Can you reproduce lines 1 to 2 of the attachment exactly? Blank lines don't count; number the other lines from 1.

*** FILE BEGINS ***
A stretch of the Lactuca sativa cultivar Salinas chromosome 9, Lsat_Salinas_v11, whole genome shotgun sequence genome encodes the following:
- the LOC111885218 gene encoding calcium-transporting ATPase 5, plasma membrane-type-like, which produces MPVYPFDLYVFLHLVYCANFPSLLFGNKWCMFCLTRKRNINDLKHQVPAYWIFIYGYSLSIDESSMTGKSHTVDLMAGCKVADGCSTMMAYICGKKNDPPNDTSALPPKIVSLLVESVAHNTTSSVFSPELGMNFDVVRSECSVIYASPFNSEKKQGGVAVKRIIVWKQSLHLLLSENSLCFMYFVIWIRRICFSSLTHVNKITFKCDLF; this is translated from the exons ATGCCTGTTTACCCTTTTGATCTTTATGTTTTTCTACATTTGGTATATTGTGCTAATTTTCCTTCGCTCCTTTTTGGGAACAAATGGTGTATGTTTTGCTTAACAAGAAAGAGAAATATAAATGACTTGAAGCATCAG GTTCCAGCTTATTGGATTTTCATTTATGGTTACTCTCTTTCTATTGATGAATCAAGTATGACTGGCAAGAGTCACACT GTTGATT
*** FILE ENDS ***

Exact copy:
A stretch of the Lactuca sativa cultivar Salinas chromosome 9, Lsat_Salinas_v11, whole genome shotgun sequence genome encodes the following:
- the LOC111885218 gene encoding calcium-transporting ATPase 5, plasma membrane-type-like, which produces MPVYPFDLYVFLHLVYCANFPSLLFGNKWCMFCLTRKRNINDLKHQVPAYWIFIYGYSLSIDESSMTGKSHTVDLMAGCKVADGCSTMMAYICGKKNDPPNDTSALPPKIVSLLVESVAHNTTSSVFSPELGMNFDVVRSECSVIYASPFNSEKKQGGVAVKRIIVWKQSLHLLLSENSLCFMYFVIWIRRICFSSLTHVNKITFKCDLF; this is translated from the exons ATGCCTGTTTACCCTTTTGATCTTTATGTTTTTCTACATTTGGTATATTGTGCTAATTTTCCTTCGCTCCTTTTTGGGAACAAATGGTGTATGTTTTGCTTAACAAGAAAGAGAAATATAAATGACTTGAAGCATCAG GTTCCAGCTTATTGGATTTTCATTTATGGTTACTCTCTTTCTATTGATGAATCAAGTATGACTGGCAAGAGTCACACT GTTGATT